Earlier, the Law Society announced that it was beginning disciplinary proceedings against Mr Ogden in the wake of claims that he was offering taped interviews with Mr West for sale. Mr West, who is charged with murdering 12 women, dismissed Mr Ogden last week.
Granting the High Court order, which prevents Mr Ogden from breaching a disputed 'duty of confidence', Mr Justice Lightman said that an agreement Mr Ogden claimed he had entered into with Mr West, waiving that duty, was 'deplorable'. He added: 'I can think of nothing more calculated to bring the legal profession into disrepute and destroy public confidence.'
Mr Ogden, who claims he reached an agreement with Mr West to tell his story, was ordered to hand over tapes, letters and other items belonging to Mr West by Monday.
The court action and the decision by the Law Society's complaints bureau to begin disciplinary action against Mr Ogden followed claims that he was offering film makers and publishers 20 hours of taped interviews in which Mr West talks about his life with his wife, Rose, who faces nine murder charges.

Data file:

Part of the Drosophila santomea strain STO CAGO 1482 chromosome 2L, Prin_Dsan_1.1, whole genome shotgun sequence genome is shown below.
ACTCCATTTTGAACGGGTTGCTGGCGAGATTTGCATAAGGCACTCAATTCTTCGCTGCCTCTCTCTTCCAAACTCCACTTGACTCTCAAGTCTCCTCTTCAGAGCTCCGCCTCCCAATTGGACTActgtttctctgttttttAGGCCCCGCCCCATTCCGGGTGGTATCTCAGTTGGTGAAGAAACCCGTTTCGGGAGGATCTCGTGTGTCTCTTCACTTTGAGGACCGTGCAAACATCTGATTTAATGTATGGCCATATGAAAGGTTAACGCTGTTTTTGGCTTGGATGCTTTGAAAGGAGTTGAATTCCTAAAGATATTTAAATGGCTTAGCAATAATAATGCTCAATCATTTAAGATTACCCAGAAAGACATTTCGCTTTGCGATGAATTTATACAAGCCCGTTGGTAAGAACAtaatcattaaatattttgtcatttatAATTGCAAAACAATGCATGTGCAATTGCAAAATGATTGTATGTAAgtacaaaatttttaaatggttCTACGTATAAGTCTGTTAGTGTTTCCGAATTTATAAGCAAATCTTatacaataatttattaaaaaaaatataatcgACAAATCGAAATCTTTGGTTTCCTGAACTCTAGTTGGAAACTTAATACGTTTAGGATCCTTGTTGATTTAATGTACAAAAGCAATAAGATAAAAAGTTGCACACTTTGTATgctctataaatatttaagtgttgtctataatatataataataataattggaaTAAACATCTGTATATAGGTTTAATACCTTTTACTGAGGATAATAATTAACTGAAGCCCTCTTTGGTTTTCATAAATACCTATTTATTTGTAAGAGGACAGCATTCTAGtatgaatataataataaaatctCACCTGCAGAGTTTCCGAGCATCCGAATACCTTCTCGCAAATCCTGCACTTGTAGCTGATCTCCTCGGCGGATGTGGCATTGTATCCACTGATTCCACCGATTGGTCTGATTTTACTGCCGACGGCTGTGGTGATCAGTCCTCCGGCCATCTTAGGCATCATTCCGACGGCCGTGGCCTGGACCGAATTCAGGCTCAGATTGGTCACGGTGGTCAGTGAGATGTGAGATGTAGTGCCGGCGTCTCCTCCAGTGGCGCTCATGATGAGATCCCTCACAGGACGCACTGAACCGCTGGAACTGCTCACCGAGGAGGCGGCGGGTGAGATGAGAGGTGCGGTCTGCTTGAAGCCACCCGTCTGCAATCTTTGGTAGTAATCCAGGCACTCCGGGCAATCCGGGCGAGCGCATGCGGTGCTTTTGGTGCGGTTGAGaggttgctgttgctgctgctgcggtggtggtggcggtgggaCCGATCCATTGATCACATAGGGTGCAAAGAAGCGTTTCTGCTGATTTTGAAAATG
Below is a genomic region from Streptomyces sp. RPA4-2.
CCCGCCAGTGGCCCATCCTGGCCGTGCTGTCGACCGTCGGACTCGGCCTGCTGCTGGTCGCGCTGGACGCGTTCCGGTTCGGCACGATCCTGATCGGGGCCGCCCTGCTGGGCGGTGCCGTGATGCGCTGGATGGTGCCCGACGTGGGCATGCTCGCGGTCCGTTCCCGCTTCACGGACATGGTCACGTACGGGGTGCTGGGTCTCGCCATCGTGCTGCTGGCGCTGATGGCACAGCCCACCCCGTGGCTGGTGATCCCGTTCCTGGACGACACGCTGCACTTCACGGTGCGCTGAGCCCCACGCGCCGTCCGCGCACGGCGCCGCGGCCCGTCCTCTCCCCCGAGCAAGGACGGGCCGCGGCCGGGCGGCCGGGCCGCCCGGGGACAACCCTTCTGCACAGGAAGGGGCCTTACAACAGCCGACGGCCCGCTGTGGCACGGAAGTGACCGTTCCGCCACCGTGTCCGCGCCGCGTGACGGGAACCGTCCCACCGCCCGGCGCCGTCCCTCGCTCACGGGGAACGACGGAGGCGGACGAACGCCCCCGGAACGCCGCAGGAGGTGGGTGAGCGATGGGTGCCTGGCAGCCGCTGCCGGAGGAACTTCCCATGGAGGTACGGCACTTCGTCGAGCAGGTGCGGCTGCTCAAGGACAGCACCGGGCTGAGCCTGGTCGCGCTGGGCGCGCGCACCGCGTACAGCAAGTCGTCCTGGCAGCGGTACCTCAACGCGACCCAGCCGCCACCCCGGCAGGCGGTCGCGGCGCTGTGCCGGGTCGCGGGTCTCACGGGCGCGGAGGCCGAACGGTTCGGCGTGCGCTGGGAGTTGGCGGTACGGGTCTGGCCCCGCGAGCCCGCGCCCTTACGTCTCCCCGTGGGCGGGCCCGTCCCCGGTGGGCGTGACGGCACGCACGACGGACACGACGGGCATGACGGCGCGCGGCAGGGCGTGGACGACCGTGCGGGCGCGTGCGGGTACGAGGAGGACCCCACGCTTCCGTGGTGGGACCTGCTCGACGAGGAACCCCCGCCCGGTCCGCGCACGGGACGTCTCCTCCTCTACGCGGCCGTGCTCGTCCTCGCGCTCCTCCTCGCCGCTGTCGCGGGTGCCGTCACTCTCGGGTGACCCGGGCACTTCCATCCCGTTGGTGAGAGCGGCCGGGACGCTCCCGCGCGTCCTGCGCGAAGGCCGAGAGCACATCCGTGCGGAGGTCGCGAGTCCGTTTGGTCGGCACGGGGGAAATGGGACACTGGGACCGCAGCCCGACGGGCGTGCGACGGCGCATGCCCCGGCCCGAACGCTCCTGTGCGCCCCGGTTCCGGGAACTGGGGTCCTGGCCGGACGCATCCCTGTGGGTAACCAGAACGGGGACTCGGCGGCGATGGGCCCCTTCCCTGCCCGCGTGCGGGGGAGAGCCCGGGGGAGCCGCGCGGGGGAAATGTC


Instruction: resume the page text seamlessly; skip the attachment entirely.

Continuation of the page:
If the complaints case is proven he could be struck off, fined or suspended. Mr Ogden, a small-town lawyer who once advertised on radio with the slogan 'If you are nicked call Oggie', became Mr West's lawyer shortly after bodies were dug up at his home in Gloucester.
In an interview on BBC Radio's The World at One, Mr Ogden denied he suggested to journalists that it would be stupid to pass up the chance to make a quick million for a lifetime of property conveyancing and writing wills. He said he had been misquoted.
Mr West's new solicitors, Bobbetts Mackann, said Mr West sacked Mr Ogden because he felt the solicitor was preparing material for a book rather than for his defence.
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